Dialogue Volume 13 Issue 3 2017 - Page 31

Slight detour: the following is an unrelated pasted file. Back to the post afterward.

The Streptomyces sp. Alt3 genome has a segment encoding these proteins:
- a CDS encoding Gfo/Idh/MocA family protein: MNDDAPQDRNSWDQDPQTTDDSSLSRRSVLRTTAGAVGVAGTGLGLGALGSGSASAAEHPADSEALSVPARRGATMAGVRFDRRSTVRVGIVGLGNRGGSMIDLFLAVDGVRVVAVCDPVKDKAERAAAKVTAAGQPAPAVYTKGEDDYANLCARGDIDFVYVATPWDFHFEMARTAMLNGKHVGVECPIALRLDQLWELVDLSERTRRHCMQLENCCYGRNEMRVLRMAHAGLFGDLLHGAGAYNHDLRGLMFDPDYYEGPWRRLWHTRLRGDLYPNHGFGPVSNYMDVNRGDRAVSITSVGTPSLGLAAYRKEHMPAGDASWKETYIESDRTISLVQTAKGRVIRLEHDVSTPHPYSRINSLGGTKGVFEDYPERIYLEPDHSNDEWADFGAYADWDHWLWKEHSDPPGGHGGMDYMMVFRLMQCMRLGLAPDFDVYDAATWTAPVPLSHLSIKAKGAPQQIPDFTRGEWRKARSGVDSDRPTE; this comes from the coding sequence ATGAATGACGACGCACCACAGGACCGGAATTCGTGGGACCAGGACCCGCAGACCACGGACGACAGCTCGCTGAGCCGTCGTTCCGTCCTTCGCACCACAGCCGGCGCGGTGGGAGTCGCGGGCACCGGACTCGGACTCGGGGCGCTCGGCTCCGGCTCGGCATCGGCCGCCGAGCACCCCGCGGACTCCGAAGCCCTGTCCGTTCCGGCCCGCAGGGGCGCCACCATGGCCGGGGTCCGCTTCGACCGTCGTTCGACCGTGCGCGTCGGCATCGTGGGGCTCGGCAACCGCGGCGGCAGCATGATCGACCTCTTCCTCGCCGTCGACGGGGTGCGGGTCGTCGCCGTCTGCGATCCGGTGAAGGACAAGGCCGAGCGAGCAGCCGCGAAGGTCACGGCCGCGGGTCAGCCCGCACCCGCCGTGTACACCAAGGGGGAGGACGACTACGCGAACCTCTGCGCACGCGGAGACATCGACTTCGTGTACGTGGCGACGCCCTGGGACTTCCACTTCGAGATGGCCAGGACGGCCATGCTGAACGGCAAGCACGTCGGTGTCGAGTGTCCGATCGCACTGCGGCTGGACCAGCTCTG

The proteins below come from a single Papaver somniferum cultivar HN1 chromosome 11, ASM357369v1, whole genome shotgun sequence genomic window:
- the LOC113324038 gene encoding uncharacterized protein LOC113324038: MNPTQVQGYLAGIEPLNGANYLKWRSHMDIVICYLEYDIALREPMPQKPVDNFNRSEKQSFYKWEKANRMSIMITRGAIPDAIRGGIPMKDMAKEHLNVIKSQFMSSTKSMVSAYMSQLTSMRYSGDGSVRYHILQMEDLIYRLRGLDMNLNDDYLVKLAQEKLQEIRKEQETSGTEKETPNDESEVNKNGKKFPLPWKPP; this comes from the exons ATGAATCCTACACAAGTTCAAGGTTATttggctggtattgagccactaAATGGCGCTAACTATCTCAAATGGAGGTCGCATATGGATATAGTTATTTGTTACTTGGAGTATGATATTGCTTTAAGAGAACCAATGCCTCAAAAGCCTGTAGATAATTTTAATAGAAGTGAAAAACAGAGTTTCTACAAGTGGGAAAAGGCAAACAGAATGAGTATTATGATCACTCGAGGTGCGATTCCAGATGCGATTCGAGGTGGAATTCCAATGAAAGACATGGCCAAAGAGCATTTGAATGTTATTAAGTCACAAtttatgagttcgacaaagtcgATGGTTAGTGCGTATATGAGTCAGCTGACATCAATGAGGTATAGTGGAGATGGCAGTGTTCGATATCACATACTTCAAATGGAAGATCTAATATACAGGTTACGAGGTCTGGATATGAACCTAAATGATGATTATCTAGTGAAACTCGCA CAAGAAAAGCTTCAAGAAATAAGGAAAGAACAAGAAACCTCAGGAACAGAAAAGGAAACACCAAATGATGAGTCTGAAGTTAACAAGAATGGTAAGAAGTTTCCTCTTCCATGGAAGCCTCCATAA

PATIENT PERSPECTIVES “Anything to be Numb… Anything to Fill Me” Road to recovery started with understanding pain By Stuart Foxman Natalie Hache said she used opioids to soothe both her physical and psychological anguish. PHOTO: SPUN CREATIVE Last year, when her brother had a bulging disc and needed back surgery, Natalie Hache was in the room when the doctor discussed pain relief. She recalls how carefully the doctor presented the option of an opioid. “He said ‘I don’t like giving this medication, but I know it will help you. I also know you can’t take it for long.’ Because of my experience, I had so much respect for that doctor. If someone had said that to me, I might have said, okay, what else can we do? But nobody did.” Instead, 14 years ago Ms. Hache started her own opioid journey. It’s one that eventually led the Thunder Bay resident, now 43, to addiction, recovery and insight into how to cope with pain. All sorts of pain. In her 20s, Ms. Hache was working two jobs, waitressing and bartending. She was on her feet all the time. Her back started to hurt, then she got hit with sciatica so bad that she couldn’t even get out of bed. At 29, she got a prescription for Percocet. Her doctor didn’t talk about the risks. She didn’t know anything about the drug. A solution was offered, and Ms. Hache took it. “I was ignorant. I didn’t understand what I was taking, let alone the effect it was having on me. I was just happy I wasn’t in pain.” Over time, the effect of the dosage waned. Ms. Hache started taking more and more to get through her shifts. Seven months later, someone told her that if you crush and snort the drug it will work faster. “It did,” she says. “By then, I had pretty much figured out that I was hooked. But I wasn’t willing to accept that it was a problem,” says Ms. Hache. “In my twisted thinking, I thought it’s okay, it’s a prescription, and I’m not doing anything illegal. My doctor gave it to me.” She had refills for nine months. When she returned to her doctor, she told him that she was using the Percocet more frequently and running out sooner. She didn’t say anything about the crushing and snorting. The doctor cut off her prescription, and wanted to start her on OxyContin. Ms. Hache knew of a woman on OxyContin whose addiction had ruined her life. She refused to go on it. “I didn’t want to be a junkie,” she says. So she left the doctor’s office, and then became one anyway. Tuned out traumas Long before her back problems, Ms. Hache was no ISSUE 3, 2017 DIALOGUE 31